woman in a mobility scooter at the zoo next to woman with an oxygen tube in her nose at the airport

“Spoonie,” a term often used within the chronic illness community, refers to someone who has limited energy reserves because of their condition. This comes from Christine Miserandino’s “spoon theory,” which many find helpful for explaining what it feels like to live with chronic illness.

However, it is often still difficult for others to truly understand the experience unless they have been chronically ill themselves. There are many harmful stigmas and misconceptions surrounding lifelong illness – for instance, many aren’t believed because they don’t “look sick” or are accused of faking because they were seen outside on a “good” day. These accusations can easily dissuade people from talking about their illness or posting on social media out of fear of judgment or a lack of understanding.

The reality is, if a spoonie posts something about their health journey, they’re probably just trying to be honest about their life or even hoping to raise awareness of their illness – not “seeking attention.” And if they post something non-health-related, it in no way detracts from the very real struggles they face daily.

Bottom line: We should all be able to post whichever photos we want to share without fears of the repurcussions. So, we asked spoonies in our Mighty community to share photos they wanted to post on Facebook, but didn’t. All the spoonies in these photos demonstrate what it looks like to be a warrior.

Here’s what the community shared with us:

1. “I have to wear a mask because I don’t have an immune system as well as I am very allergic to smells. The guy sitting next to me on the plane told the flight attendant he wanted to switch seats because he ‘didn’t want to die from whatever I was carrying. I wanted to post this on Facebook and Snapchat to show I can still look great even though I’m sick. But I decided not to. No one ever asks why you’re wearing a mask. They just assume the worst and don’t think about your feelings in the process. I choose to rock my mask.” – Elizabeth D.

woman wearing a face mask on a plane

2. “This is one of my holiday pics. I don’t post them because I am scared I will be accused of faking my illnesses. I have stopped to rest and catch my breath. I have EGPA vasculitis, heart damage and my lungs are failing.
It’s so horrible that I cannot just try to enjoy the days where I’m not at my worst as they are few and far between.” – Stacey T.

woman in a sun dress and sunglasses on vacation at the beach

3. “I was in the hospital for the fourth time that month for pain from endometriosis. I’d had so many IVs and blood draws that I was out of good veins. After four people attempted to insert an IV in six different locations, a nurse said the vein in my neck looked perfect and untouched. As you can see, I was not thrilled about having an IV in my throat.” – Shanée A.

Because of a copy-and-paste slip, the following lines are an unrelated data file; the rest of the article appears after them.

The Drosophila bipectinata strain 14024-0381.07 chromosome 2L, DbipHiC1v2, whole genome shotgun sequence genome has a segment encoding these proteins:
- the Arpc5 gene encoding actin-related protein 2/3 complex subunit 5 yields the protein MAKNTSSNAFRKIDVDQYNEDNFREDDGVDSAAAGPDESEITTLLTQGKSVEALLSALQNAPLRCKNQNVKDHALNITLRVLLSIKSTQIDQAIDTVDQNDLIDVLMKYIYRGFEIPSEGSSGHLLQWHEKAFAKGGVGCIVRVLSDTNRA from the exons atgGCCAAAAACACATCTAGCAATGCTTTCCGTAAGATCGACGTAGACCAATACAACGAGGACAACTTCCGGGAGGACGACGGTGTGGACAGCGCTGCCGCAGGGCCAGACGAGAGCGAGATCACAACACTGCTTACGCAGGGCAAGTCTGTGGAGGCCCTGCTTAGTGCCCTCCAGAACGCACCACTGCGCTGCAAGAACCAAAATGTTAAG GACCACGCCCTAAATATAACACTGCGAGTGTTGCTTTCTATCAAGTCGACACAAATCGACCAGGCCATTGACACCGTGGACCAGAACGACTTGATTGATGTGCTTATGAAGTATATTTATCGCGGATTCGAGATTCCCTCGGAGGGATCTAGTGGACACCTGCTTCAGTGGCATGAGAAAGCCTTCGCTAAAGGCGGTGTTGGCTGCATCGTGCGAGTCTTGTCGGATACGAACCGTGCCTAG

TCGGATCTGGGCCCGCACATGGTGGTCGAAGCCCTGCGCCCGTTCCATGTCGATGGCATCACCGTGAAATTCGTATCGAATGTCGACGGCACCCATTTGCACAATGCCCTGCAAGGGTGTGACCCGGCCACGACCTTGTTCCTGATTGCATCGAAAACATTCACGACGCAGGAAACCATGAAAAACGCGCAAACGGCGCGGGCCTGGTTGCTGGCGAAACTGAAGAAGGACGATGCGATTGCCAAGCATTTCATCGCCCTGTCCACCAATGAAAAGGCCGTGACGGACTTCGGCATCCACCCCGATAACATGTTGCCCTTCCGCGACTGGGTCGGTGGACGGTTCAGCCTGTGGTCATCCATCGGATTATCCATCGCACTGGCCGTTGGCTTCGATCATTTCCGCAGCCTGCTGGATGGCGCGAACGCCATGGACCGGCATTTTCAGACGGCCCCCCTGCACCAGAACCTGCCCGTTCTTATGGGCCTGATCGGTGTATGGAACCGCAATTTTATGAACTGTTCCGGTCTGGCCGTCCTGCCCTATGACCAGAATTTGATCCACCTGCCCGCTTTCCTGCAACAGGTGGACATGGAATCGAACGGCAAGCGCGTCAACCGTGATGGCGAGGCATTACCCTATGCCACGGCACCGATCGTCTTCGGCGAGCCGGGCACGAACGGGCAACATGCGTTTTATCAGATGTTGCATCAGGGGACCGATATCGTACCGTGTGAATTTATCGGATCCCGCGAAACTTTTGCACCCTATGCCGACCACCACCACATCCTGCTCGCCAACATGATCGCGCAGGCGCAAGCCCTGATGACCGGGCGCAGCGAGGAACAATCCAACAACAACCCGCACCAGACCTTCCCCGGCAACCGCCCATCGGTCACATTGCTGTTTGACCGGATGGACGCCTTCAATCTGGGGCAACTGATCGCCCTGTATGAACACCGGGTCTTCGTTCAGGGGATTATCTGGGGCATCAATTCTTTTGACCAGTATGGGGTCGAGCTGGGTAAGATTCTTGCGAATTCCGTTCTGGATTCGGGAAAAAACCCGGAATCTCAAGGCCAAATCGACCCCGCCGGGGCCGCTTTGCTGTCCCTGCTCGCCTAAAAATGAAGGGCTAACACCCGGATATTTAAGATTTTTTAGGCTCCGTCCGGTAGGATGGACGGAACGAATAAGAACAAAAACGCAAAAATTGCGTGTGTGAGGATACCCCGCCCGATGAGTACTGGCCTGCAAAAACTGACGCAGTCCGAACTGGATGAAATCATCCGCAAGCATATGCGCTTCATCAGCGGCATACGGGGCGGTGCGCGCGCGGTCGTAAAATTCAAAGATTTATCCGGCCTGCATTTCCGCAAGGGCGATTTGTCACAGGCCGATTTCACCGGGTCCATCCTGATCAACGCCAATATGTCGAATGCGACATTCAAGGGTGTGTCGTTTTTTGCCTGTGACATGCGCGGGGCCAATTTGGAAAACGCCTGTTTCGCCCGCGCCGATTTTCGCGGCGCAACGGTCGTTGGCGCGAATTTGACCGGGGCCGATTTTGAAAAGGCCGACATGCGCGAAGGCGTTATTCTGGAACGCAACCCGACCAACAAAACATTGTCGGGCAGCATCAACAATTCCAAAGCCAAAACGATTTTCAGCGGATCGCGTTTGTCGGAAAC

woman lying in a hospital bed

4. “While this looks peaceful, I was in the middle of a really bad vertigo episode (I have Meniere’s disease) and could barely walk to the bathroom without falling over. My cats constantly hang out on the foot of my bed when I’m not feeling well.” – Brandi V.

cats sitting on the end of the bed

5. “In this picture I’m battling nerves that feel like static, a low-grade fever, horrible spasms and terrible exhaustion from my fibromyalgia. I hadn’t moved from my bed in hours and I honestly just couldn’t get the pain to go away. So I wrapped in my favorite blanket and held onto my comfort stuffed animal just to try to feel better. I’m now on day three of this round of flare. People don’t see the pain I go through. They only see an 18-year-old who lays in bed all day… if only they knew why.” – Connor D.

man lying in bed with his blanket and stuffed animal

6. “Here is my Foley catheter that I’ve had in for a month and counting. I took this picture to document my life with chronic Lyme disease. I would love to share it to my public Facebook page ‘Fight Lyme for Life’ because it shows the reality of Lyme disease, but since it’s literally pee in a bag, I thought it was too personal. We all go to the bathroom, but I thought I would definitely regret putting that up, even though it’s just real life and educating others about how this disease affects me and others.” – Cassidy S.

urine in a bag from foley catheter

7. “This photo [is] of me wearing my oxygen at the airport. I struggle with long distances and the oxygen helps! I was told it was ’embarrassing’ by someone and so not to post it. I have to admit that hurt a lot. I wanted to post it to show it’s not just the elderly who use oxygen. But those comments made me change my mind. I wish I’d posted it though!” – Yasmin M.

woman wearing oxygen at the airport